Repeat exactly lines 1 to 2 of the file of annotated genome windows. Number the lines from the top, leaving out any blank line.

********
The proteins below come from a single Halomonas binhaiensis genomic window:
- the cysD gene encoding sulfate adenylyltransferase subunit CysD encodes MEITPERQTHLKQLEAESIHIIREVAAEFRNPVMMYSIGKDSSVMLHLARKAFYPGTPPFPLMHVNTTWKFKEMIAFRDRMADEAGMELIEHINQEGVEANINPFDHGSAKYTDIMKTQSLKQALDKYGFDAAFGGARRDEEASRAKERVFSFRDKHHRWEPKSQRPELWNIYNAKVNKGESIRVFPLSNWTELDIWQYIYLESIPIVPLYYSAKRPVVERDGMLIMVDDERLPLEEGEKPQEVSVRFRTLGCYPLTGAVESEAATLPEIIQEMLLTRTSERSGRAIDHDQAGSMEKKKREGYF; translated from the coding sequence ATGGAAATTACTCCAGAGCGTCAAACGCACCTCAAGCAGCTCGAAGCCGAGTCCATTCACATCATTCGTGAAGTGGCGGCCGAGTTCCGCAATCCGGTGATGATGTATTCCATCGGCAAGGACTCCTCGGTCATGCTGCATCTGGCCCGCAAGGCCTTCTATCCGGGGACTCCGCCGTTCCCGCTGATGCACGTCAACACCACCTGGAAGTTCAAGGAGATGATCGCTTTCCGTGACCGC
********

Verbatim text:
The proteins below come from a single Halomonas binhaiensis genomic window:
- the cysD gene encoding sulfate adenylyltransferase subunit CysD encodes MEITPERQTHLKQLEAESIHIIREVAAEFRNPVMMYSIGKDSSVMLHLARKAFYPGTPPFPLMHVNTTWKFKEMIAFRDRMADEAGMELIEHINQEGVEANINPFDHGSAKYTDIMKTQSLKQALDKYGFDAAFGGARRDEEASRAKERVFSFRDKHHRWEPKSQRPELWNIYNAKVNKGESIRVFPLSNWTELDIWQYIYLESIPIVPLYYSAKRPVVERDGMLIMVDDERLPLEEGEKPQEVSVRFRTLGCYPLTGAVESEAATLPEIIQEMLLTRTSERSGRAIDHDQAGSMEKKKREGYF; translated from the coding sequence ATGGAAATTACTCCAGAGCGTCAAACGCACCTCAAGCAGCTCGAAGCCGAGTCCATTCACATCATTCGTGAAGTGGCGGCCGAGTTCCGCAATCCGGTGATGATGTATTCCATCGGCAAGGACTCCTCGGTCATGCTGCATCTGGCCCGCAAGGCCTTCTATCCGGGGACTCCGCCGTTCCCGCTGATGCACGTCAACACCACCTGGAAGTTCAAGGAGATGATCGCTTTCCGTGACCGC